> Basically, we don't know when we read a buffer whether this is a
> read-only or read/write.  In fact, we could read it in, and another
> backend could write it for us.

Um, wait.  The cache is shared between backends?  I don't think so,
but it shouldn't matter because there has to be a semaphore locking
the cache to prevent the coherency issue you describe.  If PostgreSQL
didn't, it'd be having problems with this now.  I'd also think that
MVCC would handle the case of updated data in the cache as that has to
be a common case.  At what point is the cached result invalidated and
fetched from the OS?

> The big issue is that when we do a write, we don't wait for it to
> get to disk.

Only in the case when fsync() is turned off, but again, that's up to
the OS to manage that can of worms, which I think BSD takes care of
that.  From conf/NOTES:

# Attempt to bypass the buffer cache and put data directly into the
# userland buffer for read operation when O_DIRECT flag is set on the
# file.  Both offset and length of the read operation must be
# multiples of the physical media sector size.
#options                DIRECTIO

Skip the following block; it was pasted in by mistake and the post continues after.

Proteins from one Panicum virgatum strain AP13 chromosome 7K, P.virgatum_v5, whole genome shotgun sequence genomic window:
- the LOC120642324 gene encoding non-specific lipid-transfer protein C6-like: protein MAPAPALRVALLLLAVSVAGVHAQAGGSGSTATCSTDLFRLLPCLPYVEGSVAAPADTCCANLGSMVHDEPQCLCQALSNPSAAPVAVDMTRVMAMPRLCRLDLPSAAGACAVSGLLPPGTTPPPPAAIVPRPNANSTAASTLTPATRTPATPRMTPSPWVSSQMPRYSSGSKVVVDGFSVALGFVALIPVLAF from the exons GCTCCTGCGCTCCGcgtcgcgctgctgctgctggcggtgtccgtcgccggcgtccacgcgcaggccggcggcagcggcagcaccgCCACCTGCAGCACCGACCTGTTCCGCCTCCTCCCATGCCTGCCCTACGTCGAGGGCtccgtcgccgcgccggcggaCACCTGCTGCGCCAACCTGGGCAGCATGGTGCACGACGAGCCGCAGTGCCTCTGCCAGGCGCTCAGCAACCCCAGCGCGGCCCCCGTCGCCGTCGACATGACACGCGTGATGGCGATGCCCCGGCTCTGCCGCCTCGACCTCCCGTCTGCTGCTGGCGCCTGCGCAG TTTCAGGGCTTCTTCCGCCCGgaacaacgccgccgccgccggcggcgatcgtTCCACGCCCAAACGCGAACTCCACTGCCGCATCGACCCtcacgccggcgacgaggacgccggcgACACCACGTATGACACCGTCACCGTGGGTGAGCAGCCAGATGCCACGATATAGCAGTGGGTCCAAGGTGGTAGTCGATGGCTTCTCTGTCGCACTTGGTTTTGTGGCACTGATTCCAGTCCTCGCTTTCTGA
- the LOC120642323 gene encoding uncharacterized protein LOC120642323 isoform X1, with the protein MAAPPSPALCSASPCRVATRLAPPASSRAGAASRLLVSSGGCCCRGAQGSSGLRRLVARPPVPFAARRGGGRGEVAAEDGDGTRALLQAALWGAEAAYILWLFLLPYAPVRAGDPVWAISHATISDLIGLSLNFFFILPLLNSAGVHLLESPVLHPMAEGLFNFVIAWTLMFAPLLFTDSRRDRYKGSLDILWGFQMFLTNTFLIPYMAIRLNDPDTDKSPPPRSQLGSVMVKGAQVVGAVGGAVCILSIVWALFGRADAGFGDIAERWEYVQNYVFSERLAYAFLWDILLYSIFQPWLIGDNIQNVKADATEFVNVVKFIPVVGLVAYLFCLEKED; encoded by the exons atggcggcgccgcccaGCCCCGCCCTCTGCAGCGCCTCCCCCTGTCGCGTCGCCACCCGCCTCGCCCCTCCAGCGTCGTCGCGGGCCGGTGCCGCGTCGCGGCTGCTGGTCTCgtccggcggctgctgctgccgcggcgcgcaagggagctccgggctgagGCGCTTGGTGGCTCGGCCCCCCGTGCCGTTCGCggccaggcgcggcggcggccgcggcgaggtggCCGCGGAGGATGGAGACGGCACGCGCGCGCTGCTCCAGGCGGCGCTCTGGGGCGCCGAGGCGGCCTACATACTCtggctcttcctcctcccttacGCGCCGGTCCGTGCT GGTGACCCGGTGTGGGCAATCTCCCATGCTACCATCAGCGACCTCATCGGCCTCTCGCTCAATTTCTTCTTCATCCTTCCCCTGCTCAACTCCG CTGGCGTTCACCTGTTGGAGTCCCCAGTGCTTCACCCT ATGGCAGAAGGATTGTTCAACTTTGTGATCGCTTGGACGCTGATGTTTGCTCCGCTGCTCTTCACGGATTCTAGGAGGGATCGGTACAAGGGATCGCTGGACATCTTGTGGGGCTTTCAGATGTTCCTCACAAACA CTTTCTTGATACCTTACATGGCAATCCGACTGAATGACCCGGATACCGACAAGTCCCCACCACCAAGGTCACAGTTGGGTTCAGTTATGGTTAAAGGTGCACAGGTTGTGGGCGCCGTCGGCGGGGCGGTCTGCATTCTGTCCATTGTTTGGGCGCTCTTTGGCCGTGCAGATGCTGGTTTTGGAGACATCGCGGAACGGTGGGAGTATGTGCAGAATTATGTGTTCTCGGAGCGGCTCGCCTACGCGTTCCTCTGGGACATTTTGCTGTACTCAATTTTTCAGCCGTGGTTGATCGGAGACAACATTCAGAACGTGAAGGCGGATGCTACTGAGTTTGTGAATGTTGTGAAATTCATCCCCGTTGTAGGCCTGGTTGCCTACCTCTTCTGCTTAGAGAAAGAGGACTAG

The offsets and length bit kinda bothers me though, but I thin that's
stuff that the ernel has to take into account, not the userland calls,
I wonder if that's actually accurate any more or affects userland
calls...  seems like that'd be a bit too much work to have the user
do, esp given the lack of documentation on the flag... should be just
drop in additional flag, afaict.

> It seems to use O_DIRECT, we would have to read the buffer in a
> special way to mark it as read-only, which seems kind of strange.  I
> see no reason we can't use free-behind in the PostgreSQL buffer
> cache to handle most of the benefits of O_DIRECT, without the
> read-only buffer restriction.

I don't see how this'd be an issue as buffers populated via a read(),
that are updated, and then written out, would occupy a new chunk of
disk to satisfy MVCC.  Why would we need to mark a buffer as read only
and carry around/check its state?


Sean Chittenden

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